Tuesday’s ad is for Miller High Life, from the early 1960s, part of their “Go First Class” series. The ad seems to be saying that pizza and beer are the path to being high class. Now, I’m a great lover of pizza, and there are few pairings so obviously perfect together than beer and pizza. I could eat pizza almost every meal if you let me, and there are amazing gourmet pies all over the place these days. But in the 1960s? I certainly don’t remember pizza being thought of as “high class” until very recently. Also, I have to say. That is not the most appetizing pizza I’ve ever laid eyes on.
Today is the 44th birthday of Rich Norgrove, the owner and brewer at Bear Republic Brewing Co. in Healdsburg, California. Rich won big a few years ago at GABF, winning the award for Small Brewing Company Brewer of the Year, amounting to validation that he’s been making some great beer for many years. Red Rocket and Racer 5 were some of my first favorite hoppy beers back in the 1990s, when few brewers were making the big, hoppy beers that are nearly ubiquitous nowadays. Did I mention that Rich is also one of the coolest, nicest people in the beer business? Join me in wishing Rich a very happy birthday.
Vinnie Cilurzo from Russian River and Rich at Drake’s Summit Hop Festival several summers ago.
Jeremy Cowan (He’Brew) and Rich at Falling Rock in Denver.
My buddy Ben Love, who last year opened his own brewery in Portland, Gigantic Brewing, just sent me this cool video featuring his “master brewer,” Van Havig, who joined him at Gigantic, after many years at the Rock Bottom in Portland. The short film, entitled Victory, was created by Jerry Makare as a project for the University of Oregon Multi-Media Journalism Program Foundations class (J610) in Fall 2012. Havig makes some great points. Portland is an amazing place to drink beer, and what he’s saying, I think, holds true for a few other pockets of the country, but as far as I know, the market penetration of specialty beer there is second to none. It’s certainly one of my favorite places to enjoy a beer.
I know next to nothing about Farmville, the popular farm simulation game played on Facebook, apart from the fact that it appears to be a time suck of epic proportions, with something on the order of 76 million active users every month. I know the company that created the game, Zynga, is in San Francisco. I remember passing by their offices with a huge screen outside the building on the way to the annual Christmas party at Anchor Brewing last month.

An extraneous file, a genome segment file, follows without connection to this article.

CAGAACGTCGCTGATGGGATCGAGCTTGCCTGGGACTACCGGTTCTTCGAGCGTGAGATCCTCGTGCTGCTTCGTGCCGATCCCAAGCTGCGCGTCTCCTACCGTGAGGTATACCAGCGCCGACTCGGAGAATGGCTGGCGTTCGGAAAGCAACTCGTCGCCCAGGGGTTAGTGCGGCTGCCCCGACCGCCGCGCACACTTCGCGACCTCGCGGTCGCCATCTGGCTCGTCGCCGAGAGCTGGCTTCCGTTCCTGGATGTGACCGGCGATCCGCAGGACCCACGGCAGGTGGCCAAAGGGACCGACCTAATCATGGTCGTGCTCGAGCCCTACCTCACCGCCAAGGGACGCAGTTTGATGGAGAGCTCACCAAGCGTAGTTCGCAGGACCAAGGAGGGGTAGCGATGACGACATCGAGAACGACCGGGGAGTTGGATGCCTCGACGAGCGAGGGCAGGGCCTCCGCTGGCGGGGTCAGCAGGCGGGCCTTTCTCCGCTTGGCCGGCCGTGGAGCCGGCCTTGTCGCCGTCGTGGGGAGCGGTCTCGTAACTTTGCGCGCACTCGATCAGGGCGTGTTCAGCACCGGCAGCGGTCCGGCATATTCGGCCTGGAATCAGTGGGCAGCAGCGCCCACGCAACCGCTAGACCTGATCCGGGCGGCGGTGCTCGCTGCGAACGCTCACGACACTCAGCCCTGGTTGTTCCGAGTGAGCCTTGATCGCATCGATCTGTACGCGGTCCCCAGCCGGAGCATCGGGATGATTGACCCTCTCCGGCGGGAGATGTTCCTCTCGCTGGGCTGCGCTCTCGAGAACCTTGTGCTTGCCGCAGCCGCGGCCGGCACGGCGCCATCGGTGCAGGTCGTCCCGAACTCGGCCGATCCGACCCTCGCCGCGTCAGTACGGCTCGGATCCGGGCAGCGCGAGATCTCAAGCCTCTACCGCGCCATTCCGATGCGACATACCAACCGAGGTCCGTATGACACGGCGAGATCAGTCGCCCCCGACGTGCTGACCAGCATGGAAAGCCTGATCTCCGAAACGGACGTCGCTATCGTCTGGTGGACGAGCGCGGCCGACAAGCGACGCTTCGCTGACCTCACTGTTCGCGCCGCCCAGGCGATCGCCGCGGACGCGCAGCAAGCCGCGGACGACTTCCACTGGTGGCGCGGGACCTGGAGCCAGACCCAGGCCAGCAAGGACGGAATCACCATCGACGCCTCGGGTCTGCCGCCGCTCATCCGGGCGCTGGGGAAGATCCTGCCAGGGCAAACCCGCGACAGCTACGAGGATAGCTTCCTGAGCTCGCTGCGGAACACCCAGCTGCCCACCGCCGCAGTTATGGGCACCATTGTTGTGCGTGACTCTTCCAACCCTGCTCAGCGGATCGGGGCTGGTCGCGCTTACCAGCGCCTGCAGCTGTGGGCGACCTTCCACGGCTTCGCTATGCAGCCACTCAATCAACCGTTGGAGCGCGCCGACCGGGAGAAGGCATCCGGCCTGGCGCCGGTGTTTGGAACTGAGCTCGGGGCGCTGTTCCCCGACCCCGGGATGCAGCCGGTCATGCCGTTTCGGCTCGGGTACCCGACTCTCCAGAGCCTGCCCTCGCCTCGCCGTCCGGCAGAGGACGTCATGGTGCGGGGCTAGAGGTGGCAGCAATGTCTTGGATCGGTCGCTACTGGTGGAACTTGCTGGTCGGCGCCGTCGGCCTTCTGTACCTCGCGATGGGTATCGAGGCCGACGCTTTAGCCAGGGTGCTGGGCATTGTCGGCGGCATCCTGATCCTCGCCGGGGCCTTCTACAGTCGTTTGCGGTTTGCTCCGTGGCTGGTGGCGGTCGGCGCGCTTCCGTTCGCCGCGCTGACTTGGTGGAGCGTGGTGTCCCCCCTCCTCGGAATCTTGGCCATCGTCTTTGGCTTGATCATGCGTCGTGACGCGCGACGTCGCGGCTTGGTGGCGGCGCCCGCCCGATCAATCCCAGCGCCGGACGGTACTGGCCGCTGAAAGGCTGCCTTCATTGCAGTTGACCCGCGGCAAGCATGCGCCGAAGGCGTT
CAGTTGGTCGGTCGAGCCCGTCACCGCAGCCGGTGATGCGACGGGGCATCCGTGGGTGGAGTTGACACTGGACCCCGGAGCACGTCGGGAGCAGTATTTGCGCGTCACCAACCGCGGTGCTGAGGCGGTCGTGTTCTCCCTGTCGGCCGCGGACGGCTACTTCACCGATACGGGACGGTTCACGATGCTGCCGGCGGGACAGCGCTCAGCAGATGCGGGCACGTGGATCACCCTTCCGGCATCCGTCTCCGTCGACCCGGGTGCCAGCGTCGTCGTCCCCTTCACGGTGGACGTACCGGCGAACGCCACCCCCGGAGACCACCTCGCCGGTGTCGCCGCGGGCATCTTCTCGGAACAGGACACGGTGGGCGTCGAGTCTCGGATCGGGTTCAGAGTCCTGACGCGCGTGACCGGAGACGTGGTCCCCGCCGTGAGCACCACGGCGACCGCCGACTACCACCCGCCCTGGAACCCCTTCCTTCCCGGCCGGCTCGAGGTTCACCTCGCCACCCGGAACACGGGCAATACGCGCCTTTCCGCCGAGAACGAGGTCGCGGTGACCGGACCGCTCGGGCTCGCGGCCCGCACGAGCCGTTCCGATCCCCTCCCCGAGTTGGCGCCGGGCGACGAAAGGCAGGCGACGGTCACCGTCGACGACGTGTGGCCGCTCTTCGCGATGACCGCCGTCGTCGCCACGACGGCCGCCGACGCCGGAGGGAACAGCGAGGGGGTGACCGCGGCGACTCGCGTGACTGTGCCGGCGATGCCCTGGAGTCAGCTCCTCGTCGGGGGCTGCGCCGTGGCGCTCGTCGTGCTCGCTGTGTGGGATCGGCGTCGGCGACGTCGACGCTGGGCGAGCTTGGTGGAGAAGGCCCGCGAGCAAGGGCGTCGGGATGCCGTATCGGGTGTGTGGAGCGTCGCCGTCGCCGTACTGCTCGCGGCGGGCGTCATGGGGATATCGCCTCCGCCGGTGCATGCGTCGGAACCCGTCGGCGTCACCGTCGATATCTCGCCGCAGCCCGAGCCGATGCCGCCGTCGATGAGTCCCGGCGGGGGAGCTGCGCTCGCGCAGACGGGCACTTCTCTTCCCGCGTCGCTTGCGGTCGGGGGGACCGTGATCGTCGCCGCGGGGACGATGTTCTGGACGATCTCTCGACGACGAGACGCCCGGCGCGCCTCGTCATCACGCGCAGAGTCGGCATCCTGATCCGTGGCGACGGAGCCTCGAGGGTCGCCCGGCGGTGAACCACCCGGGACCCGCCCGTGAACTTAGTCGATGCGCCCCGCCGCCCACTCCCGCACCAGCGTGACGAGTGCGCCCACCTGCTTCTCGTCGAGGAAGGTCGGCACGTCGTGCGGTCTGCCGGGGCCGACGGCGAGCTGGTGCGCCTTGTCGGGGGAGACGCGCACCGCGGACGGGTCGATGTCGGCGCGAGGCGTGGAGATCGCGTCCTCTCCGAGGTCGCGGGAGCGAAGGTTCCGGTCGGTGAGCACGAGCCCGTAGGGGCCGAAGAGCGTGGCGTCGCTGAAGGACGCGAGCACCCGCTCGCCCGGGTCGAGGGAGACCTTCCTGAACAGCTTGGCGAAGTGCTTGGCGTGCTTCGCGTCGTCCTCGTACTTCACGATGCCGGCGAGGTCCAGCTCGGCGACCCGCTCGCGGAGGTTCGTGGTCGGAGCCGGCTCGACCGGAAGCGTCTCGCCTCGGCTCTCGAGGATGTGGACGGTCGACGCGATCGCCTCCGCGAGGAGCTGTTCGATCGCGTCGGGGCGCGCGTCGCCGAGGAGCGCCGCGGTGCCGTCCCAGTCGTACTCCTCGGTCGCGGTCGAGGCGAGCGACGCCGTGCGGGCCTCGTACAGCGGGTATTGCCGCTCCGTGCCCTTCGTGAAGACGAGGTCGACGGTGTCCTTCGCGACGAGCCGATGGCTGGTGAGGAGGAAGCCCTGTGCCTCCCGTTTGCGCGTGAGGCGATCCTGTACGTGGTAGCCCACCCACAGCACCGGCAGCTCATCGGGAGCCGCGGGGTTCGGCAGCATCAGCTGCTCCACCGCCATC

So maybe this is old hat, but here’s something I didn’t now. Searching for a graphic of hops yesterday, I discovered that in 2011, FarmVille added hop farming to their English Countryside Farm module, and it’s apparently available beginning with level 20, whatever that means. According to the wonderfully geeky FarmViller:
The Hops is a seed on the English Countryside Farm, available from level 20. It became available with the introduction of the English Countryside Farm beginning March 22, 2011.
It is available from the Market for 150 coins after reaching level 20. When bought and placed on the farm, the player receives 2 XP. It can be harvested every ten hours for 220 coins. The seed itself can be sold for 8 coins.
Here are the stages of growing hops in FarmVille:
Freshly Planted Hops
Hops at 33% Growth
Hops at 66% Growth
Hops Ready to Be Harvested
Hops Treated with Crop Fertilizer
Hops After Having Withered
A quick search reveals that you can also grow barley, but there appears to be no way to malt it or put all the ingredients together to brew beer. Oh, well, just when it was starting to look interesting. Perhaps I dodged a bullet there, after all.
The Geeks of the Industry blog, under his “Creative Strategist” tag, lists Craft Beer and the Thank You Economy as number 16. Here’s what the University of Oregon advertising student blogger had to say, presumably interpreted through his burgeoning education.
The craft brew industry is a prime example of a 21st century customer-brand dynamic. As you may know if you’ve been reading my blog, I am a bit obsessed with the philosophy of Gary Vaynerchuk and his views on what social media means to the present and future of branding. Microbrews and their cult-like support from many walks of life is a perfect example of the power of word of mouth in the 21st century. The village ecosystem of commerce is returning with the powerful viral capability of the passionate few.
Those sentiments are illustrated nicely with this clever infographic, created by Column Five Media for Visual.ly, under the title How Indie Brewers Are Outpacing Beer Industry Growth. I just love the proliferation of infographics, they are my Kryptonite. I am powerless to resist them. Enjoy.